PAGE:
Skip to main content

Facebook: Why beheadings ... and not breasts?

By Shaun Hides, Special for CNN
updated 5:43 AM EDT, Wed October 23, 2013
STORY HIGHLIGHTS
  • Facebook has lifted a ban imposed in May on the uploading and sharing of violent videos
  • But the social media site's rules means images of breastfeeding mothers may be removed
  • Facebook is trying to generate traffic from a narrow image of the world, Shaun Hides says
  • If the site wanted public debate, it would have opened discussion of the change, he says

Editor's note: Shaun Hides is head of the Department of Media at Coventry University and established its "Open Media" approach.

(CNN) -- Facebook's decision to allow the uploading and sharing of extreme/graphic content -- including beheadings -- makes no sense in a conventional media setting.

Most western media outlets operate under regulatory codes that make the screening or publishing of such material unthinkable -- not least because their audience might include children.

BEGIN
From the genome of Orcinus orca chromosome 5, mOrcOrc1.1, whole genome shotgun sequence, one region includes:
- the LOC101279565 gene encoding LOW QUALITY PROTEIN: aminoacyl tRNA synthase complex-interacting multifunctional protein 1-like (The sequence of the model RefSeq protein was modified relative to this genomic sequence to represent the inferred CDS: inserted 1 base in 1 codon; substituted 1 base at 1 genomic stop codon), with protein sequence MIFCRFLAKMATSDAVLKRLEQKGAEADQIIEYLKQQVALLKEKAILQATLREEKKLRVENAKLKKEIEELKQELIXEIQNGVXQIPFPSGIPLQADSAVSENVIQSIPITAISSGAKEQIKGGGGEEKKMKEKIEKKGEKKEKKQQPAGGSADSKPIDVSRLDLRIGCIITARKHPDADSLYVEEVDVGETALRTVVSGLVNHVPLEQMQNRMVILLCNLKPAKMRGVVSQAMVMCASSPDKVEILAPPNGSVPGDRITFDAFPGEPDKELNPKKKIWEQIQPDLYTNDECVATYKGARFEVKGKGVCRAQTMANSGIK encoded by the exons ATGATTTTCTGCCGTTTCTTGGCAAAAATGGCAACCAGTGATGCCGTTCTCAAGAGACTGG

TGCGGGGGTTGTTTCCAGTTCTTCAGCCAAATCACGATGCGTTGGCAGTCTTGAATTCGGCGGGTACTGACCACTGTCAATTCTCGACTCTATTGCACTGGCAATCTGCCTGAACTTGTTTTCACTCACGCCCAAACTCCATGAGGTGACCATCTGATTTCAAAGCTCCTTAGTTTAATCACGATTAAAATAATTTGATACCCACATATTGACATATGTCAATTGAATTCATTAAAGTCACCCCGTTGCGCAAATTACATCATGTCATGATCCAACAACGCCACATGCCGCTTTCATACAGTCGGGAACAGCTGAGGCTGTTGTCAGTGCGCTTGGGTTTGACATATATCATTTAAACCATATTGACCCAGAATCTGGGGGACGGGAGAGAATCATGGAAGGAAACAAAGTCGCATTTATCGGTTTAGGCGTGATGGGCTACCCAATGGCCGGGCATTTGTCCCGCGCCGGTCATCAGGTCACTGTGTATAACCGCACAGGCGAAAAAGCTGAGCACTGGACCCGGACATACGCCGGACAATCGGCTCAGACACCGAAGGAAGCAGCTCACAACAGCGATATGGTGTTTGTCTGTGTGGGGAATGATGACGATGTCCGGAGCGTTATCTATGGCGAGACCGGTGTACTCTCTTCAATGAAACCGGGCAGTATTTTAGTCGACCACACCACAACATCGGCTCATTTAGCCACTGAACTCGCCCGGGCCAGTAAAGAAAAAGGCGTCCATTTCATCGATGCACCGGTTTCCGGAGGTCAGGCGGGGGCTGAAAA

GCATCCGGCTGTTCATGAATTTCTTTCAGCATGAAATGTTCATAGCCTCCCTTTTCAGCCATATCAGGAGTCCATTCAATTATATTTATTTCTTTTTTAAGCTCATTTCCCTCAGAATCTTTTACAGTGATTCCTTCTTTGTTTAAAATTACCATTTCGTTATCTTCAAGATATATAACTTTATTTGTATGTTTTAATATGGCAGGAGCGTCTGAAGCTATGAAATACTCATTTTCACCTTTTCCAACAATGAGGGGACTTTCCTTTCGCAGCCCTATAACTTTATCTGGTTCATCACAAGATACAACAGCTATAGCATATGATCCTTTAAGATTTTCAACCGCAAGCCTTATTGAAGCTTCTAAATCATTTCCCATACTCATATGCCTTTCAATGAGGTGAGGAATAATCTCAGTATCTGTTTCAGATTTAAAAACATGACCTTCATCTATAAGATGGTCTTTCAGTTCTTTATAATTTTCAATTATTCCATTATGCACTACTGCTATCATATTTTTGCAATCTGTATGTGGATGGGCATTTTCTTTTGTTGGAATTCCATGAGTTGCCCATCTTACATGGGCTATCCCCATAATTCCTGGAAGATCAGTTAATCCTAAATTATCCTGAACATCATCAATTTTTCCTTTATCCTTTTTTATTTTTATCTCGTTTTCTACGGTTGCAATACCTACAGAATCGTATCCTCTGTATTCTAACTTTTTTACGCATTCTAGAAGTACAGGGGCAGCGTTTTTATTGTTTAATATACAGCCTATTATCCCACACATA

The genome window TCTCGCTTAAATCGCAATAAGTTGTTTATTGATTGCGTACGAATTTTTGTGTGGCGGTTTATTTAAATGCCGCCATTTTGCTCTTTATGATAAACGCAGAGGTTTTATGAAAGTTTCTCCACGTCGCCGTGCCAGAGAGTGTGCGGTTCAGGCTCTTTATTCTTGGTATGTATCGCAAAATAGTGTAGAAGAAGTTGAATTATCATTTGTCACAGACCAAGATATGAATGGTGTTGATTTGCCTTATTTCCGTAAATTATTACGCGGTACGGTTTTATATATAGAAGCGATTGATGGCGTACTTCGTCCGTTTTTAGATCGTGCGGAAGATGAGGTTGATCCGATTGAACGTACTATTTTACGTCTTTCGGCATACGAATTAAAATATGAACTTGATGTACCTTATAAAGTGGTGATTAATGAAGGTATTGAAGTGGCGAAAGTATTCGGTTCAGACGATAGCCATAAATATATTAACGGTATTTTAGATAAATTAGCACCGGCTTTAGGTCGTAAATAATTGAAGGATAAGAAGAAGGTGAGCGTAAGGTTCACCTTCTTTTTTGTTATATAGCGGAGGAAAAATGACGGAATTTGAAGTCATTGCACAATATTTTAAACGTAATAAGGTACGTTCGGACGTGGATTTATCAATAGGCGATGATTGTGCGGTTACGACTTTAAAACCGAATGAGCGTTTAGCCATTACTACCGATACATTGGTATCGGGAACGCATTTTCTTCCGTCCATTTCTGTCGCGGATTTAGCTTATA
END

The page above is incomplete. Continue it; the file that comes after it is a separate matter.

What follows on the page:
Shaun Hides
Shaun Hides

Inevitably the "protection of children" argument will be rehearsed in response to Facebook's decision, which seems almost designed to court negative commentary.

Read more: Facebook lifts ban on beheading videos

The decision will also naturally re-open the usual -- somewhat tired -- debates about the (im)possibility of regulating internet content. Internet content is of course regulated and controlled but not very effectively so.

The decision may also offer the genuinely weird and definitively 21st century prospect of UK and U.S. security services using Facebook to track global viewing patterns of beheading videos.

Read more: NSA mines Facebook for connections

More seriously perhaps, we all need to question what it means that so pivotal a social media platform is re-defining social precedents and norms -- with little external reference.

Horrific video shows beheading in Syria
Man says on Facebook that he killed wife
Social media fights back against trolls
Zuckerberg aims to put the world online